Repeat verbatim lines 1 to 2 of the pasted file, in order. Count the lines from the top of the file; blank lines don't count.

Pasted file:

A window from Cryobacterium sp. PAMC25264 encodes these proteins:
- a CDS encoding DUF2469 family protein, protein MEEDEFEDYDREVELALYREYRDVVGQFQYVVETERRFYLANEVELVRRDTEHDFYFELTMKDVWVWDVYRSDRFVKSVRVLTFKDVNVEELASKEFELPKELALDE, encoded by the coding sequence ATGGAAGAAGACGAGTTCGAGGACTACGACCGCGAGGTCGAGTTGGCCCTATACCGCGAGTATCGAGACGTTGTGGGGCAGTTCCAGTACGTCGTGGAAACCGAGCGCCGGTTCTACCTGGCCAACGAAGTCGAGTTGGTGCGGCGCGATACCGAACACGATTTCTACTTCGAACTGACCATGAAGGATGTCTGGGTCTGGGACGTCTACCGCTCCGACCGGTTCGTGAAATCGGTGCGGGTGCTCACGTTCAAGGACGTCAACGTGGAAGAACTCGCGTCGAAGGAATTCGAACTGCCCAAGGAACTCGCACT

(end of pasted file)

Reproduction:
A window from Cryobacterium sp. PAMC25264 encodes these proteins:
- a CDS encoding DUF2469 family protein, protein MEEDEFEDYDREVELALYREYRDVVGQFQYVVETERRFYLANEVELVRRDTEHDFYFELTMKDVWVWDVYRSDRFVKSVRVLTFKDVNVEELASKEFELPKELALDE, encoded by the coding sequence ATGGAAGAAGACGAGTTCGAGGACTACGACCGCGAGGTCGAGTTGGCCCTATACCGCGAGTATCGAGACGTTGTGGGGCAGTTCCAGTACGTCGTGGAAACCGAGCGCCGGTTCTACCTGGCCAACGAAGTCGAGTTGGTGCGGCGCGATACCGAACACGATTTCTACTTCGAACTGACCATGAAGGATGTCTGGGTCTGGGACGTCTACCGCTCCGACCGGTTCGTGAAATCGGTGCGGGTGCTCACGTTCAAGGACGTCAACGTGGAAGAACTCGCGTCGAAGGAATTCGAACTGCCCAAGGAACTCGCACT